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Susan Sontag On Photography Ap Essay8 min read

Sep 3, 2022 6 min

Susan Sontag On Photography Ap Essay8 min read

Reading Time: 6 minutes

In her essay “On Photography,” Susan Sontag discusses the role of the photograph in society. Sontag begins by noting that while photographs can be beautiful, they are also “a way of not seeing.” She observes that photographs often depict events that are “stripped of their context, of their place in time and space.” This can be problematic, as photographs can give people a false impression of the world.

Sontag argues that photographs can be used to manipulate people’s perceptions. She cites the example of a photograph of a starving child in Africa, which was used to generate sympathy for the child’s plight. However, the photograph was taken out of context, and it was not representative of the overall situation in Africa. Sontag notes that the photograph “distorts the truth” and that it is “an instrument of war.”

Sontag also discusses the power of the photograph to create “icons.” She notes that photographs can be used to immortalize people or events, and that they can be used to “fabricate a legend.” Sontag observes that photographs can be used to create a false sense of reality, and she warns against the dangers of relying on photographs to form our opinions of the world.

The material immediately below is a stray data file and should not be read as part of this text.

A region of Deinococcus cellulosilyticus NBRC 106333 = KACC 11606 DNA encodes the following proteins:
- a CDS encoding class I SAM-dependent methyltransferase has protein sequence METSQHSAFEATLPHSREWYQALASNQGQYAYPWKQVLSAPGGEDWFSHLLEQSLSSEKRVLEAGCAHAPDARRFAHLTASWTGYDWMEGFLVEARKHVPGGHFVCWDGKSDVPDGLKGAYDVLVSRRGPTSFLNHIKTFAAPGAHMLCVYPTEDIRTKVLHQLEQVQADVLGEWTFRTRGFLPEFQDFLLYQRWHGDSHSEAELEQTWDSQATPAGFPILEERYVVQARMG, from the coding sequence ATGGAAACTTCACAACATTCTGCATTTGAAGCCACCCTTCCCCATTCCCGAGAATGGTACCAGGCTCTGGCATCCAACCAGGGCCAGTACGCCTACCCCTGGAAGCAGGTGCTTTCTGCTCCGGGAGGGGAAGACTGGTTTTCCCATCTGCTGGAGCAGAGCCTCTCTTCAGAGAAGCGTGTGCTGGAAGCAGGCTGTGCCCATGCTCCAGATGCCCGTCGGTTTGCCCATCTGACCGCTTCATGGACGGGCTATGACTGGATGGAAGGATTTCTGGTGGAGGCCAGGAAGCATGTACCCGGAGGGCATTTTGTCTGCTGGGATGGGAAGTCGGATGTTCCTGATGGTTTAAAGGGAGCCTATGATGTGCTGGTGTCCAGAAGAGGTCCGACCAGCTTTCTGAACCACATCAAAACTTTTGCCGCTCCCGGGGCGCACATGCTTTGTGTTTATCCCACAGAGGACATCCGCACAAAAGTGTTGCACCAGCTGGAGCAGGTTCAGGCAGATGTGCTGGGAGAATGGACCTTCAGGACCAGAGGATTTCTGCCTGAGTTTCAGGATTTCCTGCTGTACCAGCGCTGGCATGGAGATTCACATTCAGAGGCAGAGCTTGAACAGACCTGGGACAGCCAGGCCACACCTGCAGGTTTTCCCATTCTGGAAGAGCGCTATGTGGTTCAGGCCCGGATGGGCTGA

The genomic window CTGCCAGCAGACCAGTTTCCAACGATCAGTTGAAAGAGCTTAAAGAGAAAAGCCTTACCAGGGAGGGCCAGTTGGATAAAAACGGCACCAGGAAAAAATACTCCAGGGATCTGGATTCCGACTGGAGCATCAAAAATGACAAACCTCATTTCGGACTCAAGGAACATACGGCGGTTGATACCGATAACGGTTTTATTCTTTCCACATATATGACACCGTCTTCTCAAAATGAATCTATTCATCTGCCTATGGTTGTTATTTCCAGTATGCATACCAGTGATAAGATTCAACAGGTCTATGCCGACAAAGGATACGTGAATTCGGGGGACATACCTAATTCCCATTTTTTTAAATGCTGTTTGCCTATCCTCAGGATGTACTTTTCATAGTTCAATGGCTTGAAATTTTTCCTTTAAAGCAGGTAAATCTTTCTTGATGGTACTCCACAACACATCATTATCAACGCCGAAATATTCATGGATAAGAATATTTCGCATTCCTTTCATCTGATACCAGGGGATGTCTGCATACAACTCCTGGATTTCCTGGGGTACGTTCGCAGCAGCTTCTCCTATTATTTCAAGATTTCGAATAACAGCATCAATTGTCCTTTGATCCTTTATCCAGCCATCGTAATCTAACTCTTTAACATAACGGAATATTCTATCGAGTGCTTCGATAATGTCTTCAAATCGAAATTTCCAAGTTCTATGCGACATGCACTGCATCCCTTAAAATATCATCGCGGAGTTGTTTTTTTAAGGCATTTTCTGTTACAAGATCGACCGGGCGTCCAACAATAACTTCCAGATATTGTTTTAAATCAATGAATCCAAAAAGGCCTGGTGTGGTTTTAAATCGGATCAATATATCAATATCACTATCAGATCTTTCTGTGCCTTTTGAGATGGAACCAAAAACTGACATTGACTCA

What does Susan Sontag say about photography?

Susan Sontag, an American writer, philosopher and political activist, has a lot to say about photography. In her essay, “On Photography,” Sontag discusses the impact that photography has on the way we see the world.

Sontag begins her essay by stating that, “All photographs are memento mori. To take a photograph is to participate in another person’s (or thing’s) mortality, vulnerability, mutability.” She goes on to say that, “In a sense, photographs are more like footprints than works of art. They are evidence of something that has happened.”

Sontag believes that photographs can never capture the full essence of what they depict. “A photograph is a secret about a secret,” she writes. “The more it tells, the less we know.” She also believes that photographs can be misleading, and that they can “create a false sense of reality.”

Sontag concludes her essay by stating that, “The camera makes everyone a tourist in other people’s reality, and eventually in one’s own.” She believes that, as a result of photography, “We look at the world as though through a scrim, a gauzy and tenuous fabric.”

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Why did Susan Sontag write on photography?